A study of performance management and management control systems in non-profit organisations engaged in the provision of public health and welfare services – A stakeholder salience perspective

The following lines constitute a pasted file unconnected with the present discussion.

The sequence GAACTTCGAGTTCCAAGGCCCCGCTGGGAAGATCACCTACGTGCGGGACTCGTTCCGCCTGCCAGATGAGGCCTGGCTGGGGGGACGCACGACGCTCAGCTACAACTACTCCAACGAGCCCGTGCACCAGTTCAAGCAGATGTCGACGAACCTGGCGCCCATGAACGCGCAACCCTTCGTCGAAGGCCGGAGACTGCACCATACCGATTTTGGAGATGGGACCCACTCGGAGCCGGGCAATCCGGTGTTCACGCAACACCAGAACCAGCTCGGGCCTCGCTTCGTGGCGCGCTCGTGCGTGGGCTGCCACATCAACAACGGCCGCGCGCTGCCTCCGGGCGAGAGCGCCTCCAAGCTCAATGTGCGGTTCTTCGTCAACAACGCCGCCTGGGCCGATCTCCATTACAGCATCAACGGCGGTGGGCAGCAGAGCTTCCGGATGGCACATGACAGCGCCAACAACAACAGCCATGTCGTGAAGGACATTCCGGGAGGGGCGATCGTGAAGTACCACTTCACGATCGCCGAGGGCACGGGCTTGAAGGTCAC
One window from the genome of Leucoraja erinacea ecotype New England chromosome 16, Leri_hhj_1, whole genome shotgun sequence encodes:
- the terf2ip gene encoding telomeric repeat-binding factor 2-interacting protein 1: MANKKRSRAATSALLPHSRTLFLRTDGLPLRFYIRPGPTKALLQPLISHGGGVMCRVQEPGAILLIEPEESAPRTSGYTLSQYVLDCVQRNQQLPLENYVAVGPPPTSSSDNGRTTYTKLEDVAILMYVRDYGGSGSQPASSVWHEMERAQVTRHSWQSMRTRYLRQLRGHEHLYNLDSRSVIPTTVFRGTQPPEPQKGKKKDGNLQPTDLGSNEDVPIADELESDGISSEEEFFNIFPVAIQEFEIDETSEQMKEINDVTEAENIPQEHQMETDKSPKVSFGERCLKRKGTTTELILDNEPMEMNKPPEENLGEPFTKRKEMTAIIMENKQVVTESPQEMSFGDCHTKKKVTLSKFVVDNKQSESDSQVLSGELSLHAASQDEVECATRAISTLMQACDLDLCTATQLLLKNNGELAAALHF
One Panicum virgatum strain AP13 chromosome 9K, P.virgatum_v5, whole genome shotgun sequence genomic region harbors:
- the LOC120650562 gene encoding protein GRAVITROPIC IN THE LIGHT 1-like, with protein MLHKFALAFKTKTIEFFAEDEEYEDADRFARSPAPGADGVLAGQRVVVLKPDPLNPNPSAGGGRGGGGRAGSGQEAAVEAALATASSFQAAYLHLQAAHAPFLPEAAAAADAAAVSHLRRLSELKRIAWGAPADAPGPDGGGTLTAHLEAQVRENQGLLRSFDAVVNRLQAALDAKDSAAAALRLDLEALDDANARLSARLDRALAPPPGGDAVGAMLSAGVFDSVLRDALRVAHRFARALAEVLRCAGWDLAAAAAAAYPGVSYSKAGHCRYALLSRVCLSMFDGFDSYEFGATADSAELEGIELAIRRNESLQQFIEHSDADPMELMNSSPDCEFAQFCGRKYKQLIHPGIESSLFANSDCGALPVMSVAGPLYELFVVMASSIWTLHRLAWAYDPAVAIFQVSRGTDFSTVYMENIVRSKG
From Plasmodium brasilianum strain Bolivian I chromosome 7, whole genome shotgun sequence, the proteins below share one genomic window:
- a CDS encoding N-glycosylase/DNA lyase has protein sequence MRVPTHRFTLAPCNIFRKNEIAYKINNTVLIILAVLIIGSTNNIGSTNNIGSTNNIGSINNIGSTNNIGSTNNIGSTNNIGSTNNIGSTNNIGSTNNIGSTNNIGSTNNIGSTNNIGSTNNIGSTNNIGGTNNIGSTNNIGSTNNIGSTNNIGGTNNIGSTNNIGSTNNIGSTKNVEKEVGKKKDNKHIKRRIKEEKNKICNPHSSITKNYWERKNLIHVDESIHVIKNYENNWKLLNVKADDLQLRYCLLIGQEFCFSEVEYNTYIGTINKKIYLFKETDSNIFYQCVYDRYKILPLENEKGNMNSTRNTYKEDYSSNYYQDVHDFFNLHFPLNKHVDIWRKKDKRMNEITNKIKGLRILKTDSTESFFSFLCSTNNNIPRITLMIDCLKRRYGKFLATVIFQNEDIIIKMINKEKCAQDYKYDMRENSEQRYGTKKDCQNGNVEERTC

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Non-Profit Organisations (NPOs), characterised by a complex stakeholder profile, are increasingly important to the provision of public services, in particular health and welfare services. This study examines how management’s perceptions of stakeholder salience informs the design and use of Management Control Systems (MCS) employed in the management of NPO performance. NPO performance as a construct of the objectives of multiple stakeholders underpinned the focus on management’s perception of stakeholders as a basis of exploration. The study was conducted as a single sectoral case study, the Irish disability sector, through the examination of four exemplar NPOs. Stakeholder salience theory provided the framework of analysis, with four relevant stakeholders identified as the subject stakeholders for the study: Service Users, the Funder, The Regulator, and the Board. Contributions to MCS research, stakeholder salience theory and qualitative research methods are made. First, while service users are identified by management as centrally important to organisational mission, they emerge as having relatively lower salience compared to other stakeholders, largely due to the absence of ‘power’. These salience perceptions point to lower levels of management attention being afforded to service users, notwithstanding their centrality to organisational mission, providing evidence of a disparity between mission and management operational attention and a risk of mission drift. Reinforcing service user salience through improved MCS ‘accountability’ and MCS embedded ‘internal advocacy’ emerge as potential interventions in MCS design and use to redress the identified disparity and to enhance the management of performance. The study also contributes to the development of stakeholder salience theory, suggesting that complexity in stakeholder salience gives rise to a co-existence, or duality, in stakeholder typologies, and pointing to ‘risk’ as a potentially significant factor in perceptions of salience. Drawing on these findings and observations in relation to the relative perceptions of salience attributes, a synthesised model of stakeholder salience formation as a process is presented. Finally synergies between stakeholder salience theory and stakeholder agency theory are suggested, as well as contributions to qualitative research methodology and an agenda for future research.